Another Perspective

Losing to Win

Isn't the problem that Republicans are learning the wrong lessons from their victories? A reply to David Hogberg.

By 9.26.06

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In a piece last Wednesday on The American Spectator website, David Hogberg argues that the notion that limited government supporters will be happier if Republicans lose in November -- thereby ushering in at least two years of divided government -- might be too clever by half.

Hogberg explains we "should never underestimate politicians' ability to glean the wrong lesson from an election." It's reasonable to fear that post-loss Republicans will conclude that their electoral problem wasn't that they ushered in a new era of Big Government but that they failed to endorse an era of Even Bigger Government instead.

But it seems to me the bigger problem is that Republicans are learning the wrong lessons from their victories. Right now, the message they're receiving is that voters are peachy with how things are going on the Hill.

The GOP seems to learn the right lessons from their electoral losses. They certainly did after the 1992 elections. Without the loss of George H.W. Bush, the Republican Revolution of 1994 would not have been possible. Many of the candidates who ran in 1994 were motivated by Clinton's rush to nationalize the health-care system. But many were also fed up with "me too" Republicans like House minority leader Bob Michel.

What about the morning after the elections? In the wake of a Republican loss of the House, "there will likely be challenges and possibly 'coup attempts' against House GOP leaders," Hogberg writes. "While the long-term fallout of losing in 2006 may be positive, the short run losses could be very ugly."

Also true. But when has the learning process in politics -- indeed, much of anything in politics -- ever been pretty? Necessary, yes, but certainly not a thing of beauty. Besides, there are probably very few conservatives who see the current crew of House and Senate leaders as strong captains. Denny Hastert isn't someone who leaps to mind as a swashbuckling budget-cutter.

Finally, Hogberg takes aim at the divided government thesis: "It rests heavily on the Reagan and Clinton years," he writes, "but a look at the year-to-year percentage change of the government portion of gross domestic product suggests that fiscal restraint is far more contingent on the political climate."

You'd find plenty of agreement on this among supporters of the divided government thesis. The thesis itself is nothing if not an attempt to explain how the political climate affects policy.

As Hogberg rightly notes, the big net declines in government spending occurred only after substantial victories by candidates who professed an explicitly stated goal of scaling back government. And he's right to point out that over time, fiscal discipline flagged. Divided government, however, puts an outer limit on how bad things can get. Republicans just weren't interested in spending all that much money on the programs that Clinton wanted, nor was Clinton interested in spending on many of the programs the GOP wanted.

The divided government thesis rests on a key assumption about the political environment: The one thing you can count on in Washington is partisanship. When Republicans are fighting a big-spending Democratic White House -- or when they are a beleaguered congressional minority -- they are in their element. Big Government is the clear enemy. But once they find themselves in control of the game, they are less willing to throw punches out of fear that they'll hit their own teammates.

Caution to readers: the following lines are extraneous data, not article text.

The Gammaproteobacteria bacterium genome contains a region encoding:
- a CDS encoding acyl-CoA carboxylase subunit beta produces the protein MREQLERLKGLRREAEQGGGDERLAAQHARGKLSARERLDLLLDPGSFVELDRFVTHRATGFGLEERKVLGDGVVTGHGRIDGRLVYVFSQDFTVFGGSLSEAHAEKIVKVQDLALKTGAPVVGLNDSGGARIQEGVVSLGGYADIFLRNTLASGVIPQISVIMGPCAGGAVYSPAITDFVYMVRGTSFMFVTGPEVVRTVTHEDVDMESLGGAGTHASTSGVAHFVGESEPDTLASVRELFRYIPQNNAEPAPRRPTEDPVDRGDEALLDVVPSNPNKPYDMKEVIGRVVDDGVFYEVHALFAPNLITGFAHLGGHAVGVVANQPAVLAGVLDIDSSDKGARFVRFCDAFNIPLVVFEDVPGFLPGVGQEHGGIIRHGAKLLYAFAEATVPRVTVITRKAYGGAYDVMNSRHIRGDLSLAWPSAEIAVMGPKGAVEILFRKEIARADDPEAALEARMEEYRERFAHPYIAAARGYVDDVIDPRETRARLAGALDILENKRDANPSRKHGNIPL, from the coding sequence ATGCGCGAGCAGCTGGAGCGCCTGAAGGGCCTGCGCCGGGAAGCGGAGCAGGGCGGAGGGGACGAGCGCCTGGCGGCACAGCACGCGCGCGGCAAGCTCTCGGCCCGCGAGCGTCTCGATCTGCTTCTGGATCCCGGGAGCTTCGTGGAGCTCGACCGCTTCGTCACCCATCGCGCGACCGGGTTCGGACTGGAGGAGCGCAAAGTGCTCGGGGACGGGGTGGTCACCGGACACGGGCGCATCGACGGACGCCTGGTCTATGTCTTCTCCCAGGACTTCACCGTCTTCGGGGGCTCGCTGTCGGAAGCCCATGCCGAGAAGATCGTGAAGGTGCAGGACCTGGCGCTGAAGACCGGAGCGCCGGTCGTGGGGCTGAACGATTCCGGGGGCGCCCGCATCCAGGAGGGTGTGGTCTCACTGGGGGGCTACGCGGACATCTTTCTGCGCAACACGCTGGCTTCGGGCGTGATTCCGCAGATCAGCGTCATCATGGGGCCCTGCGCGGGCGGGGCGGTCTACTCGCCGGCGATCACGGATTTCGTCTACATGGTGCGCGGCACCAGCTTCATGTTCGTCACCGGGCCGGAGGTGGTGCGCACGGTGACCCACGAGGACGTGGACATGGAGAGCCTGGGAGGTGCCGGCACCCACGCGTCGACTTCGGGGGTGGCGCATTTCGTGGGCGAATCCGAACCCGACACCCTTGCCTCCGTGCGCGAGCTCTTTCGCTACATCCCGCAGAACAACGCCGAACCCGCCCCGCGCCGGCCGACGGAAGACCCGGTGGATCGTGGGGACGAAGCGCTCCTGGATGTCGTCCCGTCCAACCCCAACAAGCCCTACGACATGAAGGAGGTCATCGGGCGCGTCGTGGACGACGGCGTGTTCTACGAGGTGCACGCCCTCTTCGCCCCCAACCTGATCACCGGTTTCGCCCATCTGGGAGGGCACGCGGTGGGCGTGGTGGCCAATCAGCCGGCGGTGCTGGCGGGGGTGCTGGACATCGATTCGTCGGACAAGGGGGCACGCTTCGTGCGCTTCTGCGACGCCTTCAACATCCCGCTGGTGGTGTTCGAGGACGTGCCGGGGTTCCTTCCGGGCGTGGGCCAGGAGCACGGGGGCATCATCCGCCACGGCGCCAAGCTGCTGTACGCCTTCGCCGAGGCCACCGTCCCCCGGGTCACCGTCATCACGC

Consider how the GOP Congress reacted to non-defense budget requests under both Clinton and George W. Bush. They managed to cut Clinton's domestic spending requests by an average of $9 billion each year between fiscal 1996 and 2001. Contrast that with the budget outcomes under President Bush, specifically the years in which Congress was held entirely by Republicans. Between fiscal years 2004 and 2006, Congress passed, and Bush refused to veto, non-defense budgets that were an average of $16 billion more than the president proposed each year.

The rules of partisanship imply that a Big Government scheme proposed by a Republican president is more likely to be accepted by a Republican Congress than if it were proposed by a Democrat. That's exactly what happened with the Medicare drug benefit. It's unlikely the drug benefit would ever have passed if it had been proposed by, say, President Al Gore or President Hillary Clinton. And if the Medicare expansion had gotten traction in Congress, Republican leaders would probably have been more interested in slowing it down and tacking on real reforms instead of abandoning the reforms as they did in 2003.

"Would Bush and a Democrat-controlled House be an improvement over recent years? Doubtful," Hogberg concludes. "Bush is, at best, a squish on fiscal restraint (and that's being charitable)."

One thing we have seen, however, is that Bush, like all politicians, is a political animal. On domestic policy, he usually cares more about scoring one for his own team than upholding a coherent position on the role of government in a free society. I suspect the president would go hunting for his veto pen more often if he were faced with a Democratic House. And imagine how congressional Republicans would fight the sorts of big government schemes they currently push if those proposals came instead from the mouths of Democratic majority leaders.

Divided government isn't a cure-all. But I'm willing to entertain the notion that those who value limited government would be at least no worse off under it than they are now.

Stephen Slivinski is director of budget studies at the Cato Institute and author of Buck Wild: How Republicans Broke the Bank and Became the Party of Big Government (Nelson Current, 2006).

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